Sears received another lifeline Tuesday when the company's chairman and largest shareholder promised to line up the necessary financing to keep the struggling department store chain afloat. The reprieve came after what Sears lawyers described to a bankruptcy judge in New York as "round-the-clock" negotiations following the company board's initial rejection of Eddie Lampert's proposal, which sought to preserve 425 stores and 50,000 workers, the AP reports. According to lawyers close to the matter, one of the main sticking points was that the $4.4 billion bid, which included $1.3 billion in financing from three financial institutions, didn't include cash.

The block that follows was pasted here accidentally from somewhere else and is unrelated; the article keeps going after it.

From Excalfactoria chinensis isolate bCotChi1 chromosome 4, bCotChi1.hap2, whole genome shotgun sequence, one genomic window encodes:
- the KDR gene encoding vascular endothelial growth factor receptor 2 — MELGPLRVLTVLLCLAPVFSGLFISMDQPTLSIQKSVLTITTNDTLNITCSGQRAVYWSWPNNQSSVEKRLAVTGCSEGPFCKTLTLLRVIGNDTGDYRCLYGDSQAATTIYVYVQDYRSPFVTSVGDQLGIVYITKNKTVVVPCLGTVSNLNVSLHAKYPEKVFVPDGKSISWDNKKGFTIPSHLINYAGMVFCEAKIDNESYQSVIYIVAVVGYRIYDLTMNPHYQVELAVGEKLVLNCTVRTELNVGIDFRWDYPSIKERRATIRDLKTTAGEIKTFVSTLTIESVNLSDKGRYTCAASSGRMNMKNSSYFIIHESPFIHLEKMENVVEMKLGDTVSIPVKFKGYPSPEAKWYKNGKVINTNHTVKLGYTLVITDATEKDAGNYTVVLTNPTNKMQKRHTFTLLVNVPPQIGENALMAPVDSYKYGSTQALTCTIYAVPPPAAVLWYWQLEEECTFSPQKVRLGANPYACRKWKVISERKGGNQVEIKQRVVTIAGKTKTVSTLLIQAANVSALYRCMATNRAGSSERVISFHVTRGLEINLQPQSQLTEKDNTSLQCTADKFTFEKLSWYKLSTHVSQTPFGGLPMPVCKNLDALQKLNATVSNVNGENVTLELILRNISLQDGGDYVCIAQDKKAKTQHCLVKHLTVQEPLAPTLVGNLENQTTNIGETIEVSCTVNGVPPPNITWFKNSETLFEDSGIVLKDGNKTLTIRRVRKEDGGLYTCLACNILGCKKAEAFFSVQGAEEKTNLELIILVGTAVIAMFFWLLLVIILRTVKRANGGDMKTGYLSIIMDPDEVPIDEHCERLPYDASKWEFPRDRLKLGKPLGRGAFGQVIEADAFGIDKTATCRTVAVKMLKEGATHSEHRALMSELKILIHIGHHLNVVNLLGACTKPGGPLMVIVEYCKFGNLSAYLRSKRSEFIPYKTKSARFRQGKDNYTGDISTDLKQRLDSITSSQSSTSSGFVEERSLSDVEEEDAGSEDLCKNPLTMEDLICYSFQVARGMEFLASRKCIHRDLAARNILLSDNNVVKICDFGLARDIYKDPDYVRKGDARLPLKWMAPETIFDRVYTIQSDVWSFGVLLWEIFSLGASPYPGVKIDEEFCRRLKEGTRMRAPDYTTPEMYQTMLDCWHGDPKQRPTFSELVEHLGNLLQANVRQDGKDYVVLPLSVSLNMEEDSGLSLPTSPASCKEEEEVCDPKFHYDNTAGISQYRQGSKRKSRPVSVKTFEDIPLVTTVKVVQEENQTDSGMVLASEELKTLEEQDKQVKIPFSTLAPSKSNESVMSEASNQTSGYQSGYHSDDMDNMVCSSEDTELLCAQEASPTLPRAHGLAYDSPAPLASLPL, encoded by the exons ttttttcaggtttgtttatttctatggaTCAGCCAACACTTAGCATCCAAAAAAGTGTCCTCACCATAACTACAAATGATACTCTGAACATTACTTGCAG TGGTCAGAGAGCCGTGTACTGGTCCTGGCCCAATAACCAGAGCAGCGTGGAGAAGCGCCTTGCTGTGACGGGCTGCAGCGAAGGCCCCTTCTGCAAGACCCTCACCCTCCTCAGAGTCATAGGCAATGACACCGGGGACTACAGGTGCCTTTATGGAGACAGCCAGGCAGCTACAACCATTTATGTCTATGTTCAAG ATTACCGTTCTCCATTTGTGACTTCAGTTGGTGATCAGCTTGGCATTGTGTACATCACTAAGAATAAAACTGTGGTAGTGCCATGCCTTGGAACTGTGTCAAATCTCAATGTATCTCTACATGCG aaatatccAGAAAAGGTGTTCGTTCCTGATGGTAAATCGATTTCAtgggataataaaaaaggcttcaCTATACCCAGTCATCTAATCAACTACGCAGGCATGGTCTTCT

The bid now requires Lampert to deposit $120 million by 4pm Wednesday through his ESL hedge fund. The revised bid is not official, and will be evaluated in an auction set for Monday that will compete with other bids from liquidators looking to shut it down. The 11th-hour negotiation is yet another twist in the rocky journey of Sears, whose fate has been hanging in the balance since it filed for Chapter 11 bankruptcy on Oct. 15. As of the filing, the company had just under 700 stores and 68,000 workers. (After the company staved off liquidation late last month, it announced another 80 stores would close.)
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